Like many other fruit farms in the past decade, Sacia Orchards in Galesville, Wisconsin, has come to depend on the skill and reliability of H-2A guest workers to fill its labor needs.
“I don’t think there’s a large vegetable or fruit grower in America that can get by without the H-2A program,” said Scott Kee, vice president of operations and a member of the family that runs the orchard.
A big challenge for any farm that relies on H-2A workers, however, is enticing them to return year after year. Like other operations, Sacia Orchards built new housing to make its guest workers more comfortable. But the company also built a kitchen and mess hall to feed them, and it hires one or two additional H-2A workers whose sole job is to cook for the others.
Buying and preparing food takes a lot of time and money — time and money that might best be spent elsewhere. As a former chef and restaurant owner, one of the first things Kee noticed when the orchard hired H-2A workers for the first time in 2015 was their lack of meal planning. That first dozen young men from Mexico didn’t have much experience cooking for themselves. Or grocery shopping. Or doing laundry. They spent too much money on junk food and other things, and they didn’t always store their food properly. What Kee thought would be once-a-week trips taking the men to buy groceries became every-other-day events, because they weren’t buying enough food. It was clear to him that something had to change.
Sacia Orchards had other problems it needed to solve, too. Located on the eastern side of the Upper Mississippi River corridor, the family operation has been growing swiftly in the past several years, intensively planting high-density blocks of popular varieties such as Honeycrisp, Ambrosia, Fuji, RubyMac, EverCrisp and Ludacrisp, which it packs in its on-farm facility. All this expansion required reliable labor and more extensive infrastructure, Kee said.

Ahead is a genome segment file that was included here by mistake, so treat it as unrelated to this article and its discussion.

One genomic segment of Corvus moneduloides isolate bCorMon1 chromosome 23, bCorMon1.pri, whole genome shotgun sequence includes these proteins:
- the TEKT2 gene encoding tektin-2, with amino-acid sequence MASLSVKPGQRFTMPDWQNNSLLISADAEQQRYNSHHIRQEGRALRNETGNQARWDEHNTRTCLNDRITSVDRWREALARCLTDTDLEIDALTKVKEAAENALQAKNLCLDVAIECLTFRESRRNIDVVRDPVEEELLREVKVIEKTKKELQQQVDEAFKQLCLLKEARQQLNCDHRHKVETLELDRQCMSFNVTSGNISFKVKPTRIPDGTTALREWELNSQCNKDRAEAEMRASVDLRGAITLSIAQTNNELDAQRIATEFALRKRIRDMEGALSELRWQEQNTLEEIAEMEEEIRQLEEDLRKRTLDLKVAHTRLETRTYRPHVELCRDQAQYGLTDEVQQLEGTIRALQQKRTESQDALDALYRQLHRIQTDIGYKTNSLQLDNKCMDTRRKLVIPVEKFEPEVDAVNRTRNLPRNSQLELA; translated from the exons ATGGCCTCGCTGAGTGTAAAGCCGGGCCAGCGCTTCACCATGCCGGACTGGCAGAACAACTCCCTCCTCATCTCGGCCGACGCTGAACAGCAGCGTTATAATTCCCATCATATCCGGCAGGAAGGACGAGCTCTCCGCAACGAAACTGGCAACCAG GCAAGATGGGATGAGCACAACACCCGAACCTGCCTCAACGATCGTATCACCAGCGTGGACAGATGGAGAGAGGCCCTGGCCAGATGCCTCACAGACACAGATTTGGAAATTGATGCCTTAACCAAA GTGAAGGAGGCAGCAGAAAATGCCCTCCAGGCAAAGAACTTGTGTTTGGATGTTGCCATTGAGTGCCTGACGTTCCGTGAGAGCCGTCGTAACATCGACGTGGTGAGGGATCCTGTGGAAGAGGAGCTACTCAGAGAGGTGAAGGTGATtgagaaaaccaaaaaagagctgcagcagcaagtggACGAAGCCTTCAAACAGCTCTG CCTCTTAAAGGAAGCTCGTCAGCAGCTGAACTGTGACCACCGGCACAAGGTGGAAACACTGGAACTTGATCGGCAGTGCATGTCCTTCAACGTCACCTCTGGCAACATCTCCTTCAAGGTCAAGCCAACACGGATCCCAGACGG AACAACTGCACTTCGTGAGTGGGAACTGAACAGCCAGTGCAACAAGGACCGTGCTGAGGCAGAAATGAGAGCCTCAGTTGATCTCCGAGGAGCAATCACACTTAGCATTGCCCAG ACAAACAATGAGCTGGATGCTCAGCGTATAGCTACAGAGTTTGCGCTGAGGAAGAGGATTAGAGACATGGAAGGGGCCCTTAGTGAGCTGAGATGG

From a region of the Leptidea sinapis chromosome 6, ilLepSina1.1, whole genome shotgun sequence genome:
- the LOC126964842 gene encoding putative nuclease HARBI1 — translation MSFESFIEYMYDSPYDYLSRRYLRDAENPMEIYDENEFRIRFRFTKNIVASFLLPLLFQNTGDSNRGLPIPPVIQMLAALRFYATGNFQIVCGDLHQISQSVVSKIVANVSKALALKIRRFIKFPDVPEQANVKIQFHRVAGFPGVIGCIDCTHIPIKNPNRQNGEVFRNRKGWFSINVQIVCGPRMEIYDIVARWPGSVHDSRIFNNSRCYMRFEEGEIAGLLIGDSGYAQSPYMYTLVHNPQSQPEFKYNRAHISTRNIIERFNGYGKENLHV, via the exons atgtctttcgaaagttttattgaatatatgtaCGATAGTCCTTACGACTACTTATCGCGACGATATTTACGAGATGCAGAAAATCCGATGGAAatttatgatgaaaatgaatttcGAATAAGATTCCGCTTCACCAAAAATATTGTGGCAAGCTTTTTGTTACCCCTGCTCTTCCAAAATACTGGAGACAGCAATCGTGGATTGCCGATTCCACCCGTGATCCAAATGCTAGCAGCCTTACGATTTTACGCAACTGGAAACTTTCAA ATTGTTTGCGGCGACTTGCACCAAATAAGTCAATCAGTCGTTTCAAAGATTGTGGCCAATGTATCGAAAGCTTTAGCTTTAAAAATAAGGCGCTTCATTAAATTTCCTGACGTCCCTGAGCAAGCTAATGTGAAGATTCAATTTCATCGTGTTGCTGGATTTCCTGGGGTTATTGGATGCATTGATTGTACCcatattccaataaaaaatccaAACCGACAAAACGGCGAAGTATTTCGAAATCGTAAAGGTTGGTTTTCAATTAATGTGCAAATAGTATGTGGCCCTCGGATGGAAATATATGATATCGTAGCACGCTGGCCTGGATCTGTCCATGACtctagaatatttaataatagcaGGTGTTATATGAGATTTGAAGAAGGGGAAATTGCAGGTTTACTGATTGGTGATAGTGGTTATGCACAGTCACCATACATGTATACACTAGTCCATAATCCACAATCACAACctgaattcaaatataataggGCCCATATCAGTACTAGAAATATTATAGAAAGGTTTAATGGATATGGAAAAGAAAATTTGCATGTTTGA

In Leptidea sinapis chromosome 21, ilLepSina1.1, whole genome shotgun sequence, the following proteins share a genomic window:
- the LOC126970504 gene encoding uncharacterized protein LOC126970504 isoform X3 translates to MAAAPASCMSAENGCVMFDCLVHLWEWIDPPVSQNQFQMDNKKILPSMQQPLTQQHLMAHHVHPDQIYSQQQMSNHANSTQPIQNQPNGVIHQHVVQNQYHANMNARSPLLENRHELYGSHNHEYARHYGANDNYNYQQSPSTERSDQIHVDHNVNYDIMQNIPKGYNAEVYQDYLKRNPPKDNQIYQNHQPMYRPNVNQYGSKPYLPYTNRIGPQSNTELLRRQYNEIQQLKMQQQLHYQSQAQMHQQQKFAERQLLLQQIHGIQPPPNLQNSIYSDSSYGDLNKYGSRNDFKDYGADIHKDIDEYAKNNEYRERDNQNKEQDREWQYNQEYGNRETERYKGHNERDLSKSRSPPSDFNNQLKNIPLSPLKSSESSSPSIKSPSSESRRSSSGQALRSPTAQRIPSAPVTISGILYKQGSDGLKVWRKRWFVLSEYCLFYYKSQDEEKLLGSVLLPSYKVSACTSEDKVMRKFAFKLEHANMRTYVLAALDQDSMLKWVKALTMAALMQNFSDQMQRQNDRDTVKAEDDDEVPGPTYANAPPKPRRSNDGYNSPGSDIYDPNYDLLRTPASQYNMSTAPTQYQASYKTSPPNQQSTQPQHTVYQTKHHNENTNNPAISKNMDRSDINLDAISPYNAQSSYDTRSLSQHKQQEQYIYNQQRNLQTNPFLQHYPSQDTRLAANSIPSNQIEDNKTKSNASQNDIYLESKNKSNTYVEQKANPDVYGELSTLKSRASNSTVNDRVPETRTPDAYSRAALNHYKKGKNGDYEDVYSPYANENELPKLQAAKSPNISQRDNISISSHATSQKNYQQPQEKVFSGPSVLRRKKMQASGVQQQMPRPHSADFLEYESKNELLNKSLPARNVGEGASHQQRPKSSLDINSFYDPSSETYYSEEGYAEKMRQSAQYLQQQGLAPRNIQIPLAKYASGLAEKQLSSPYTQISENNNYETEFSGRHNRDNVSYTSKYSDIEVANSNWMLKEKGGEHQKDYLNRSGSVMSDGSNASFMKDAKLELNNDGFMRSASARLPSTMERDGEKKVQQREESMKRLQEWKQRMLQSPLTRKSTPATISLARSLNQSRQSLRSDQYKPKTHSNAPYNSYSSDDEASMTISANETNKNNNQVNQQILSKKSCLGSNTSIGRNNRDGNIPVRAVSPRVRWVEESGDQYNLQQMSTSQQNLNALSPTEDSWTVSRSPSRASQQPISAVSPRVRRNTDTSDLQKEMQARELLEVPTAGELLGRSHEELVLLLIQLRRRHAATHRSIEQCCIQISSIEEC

They needed more office space and a heated garage to repair equipment. They also needed better on-farm housing. They housed the first H-2A workers in a century-old farmhouse and local hotels. It wasn’t ideal, and the logistics were complicated, he said.
So, in 2016, the family decided to solve all these problems at the same time and build two dormitories, a combined garage and office, and a mess hall with a kitchen. Construction took about five months. It was not a small investment, but Kee said it’s one of the best decisions his family has made.
“The same guys are coming back every year,” he said. “And they recruit others, which allows us to pick and choose people.”
Kee’s culinary experience helped keep costs down. He knew there was a lot of used restaurant equipment on the market that could be purchased at a low price, and he knew where to find it. The orchard’s kitchen is designed and managed like a professional restaurant and includes a cooler, dishwashing area and buffet line. The H-2A cooks have experience preparing food at restaurants. They make three meals a day for the other workers, preparing mostly traditional Mexican food. The company deducts the cost of the meals from each worker’s paycheck — about $12 per worker per day covers expenses, Kee said.
The workers eat in the mess hall, but they also use it as a place to gather and socialize. They asked Kee to install a pool table and flatscreen TV, so he did. He also built them a small soccer field outside, he said.
Kee hires about a dozen H-2A workers and one cook for winter pruning in February and March, and he hires double that during harvest and packing, which starts in early September and lasts through early November. The new dorms, which include climate controls and laundry facilities, house up to 16 workers each, he said.
The current labor numbers are enough to manage the farm’s annual crop load of 65,000 to 70,000 bushels. If the load ever gets up to 100,000 bushels, or higher, the farm might need a third dorm. But they’ve planned for that eventuality, Kee said.
He emphasized that the orchard’s long-term growth, and survival, hinges on the H-2A program, and on workers choosing to return every year.
“It’s a very stable crew of men who come back,” Kee said. “They know what to do when they get here. And they’re great people.”
—by Matt Milkovich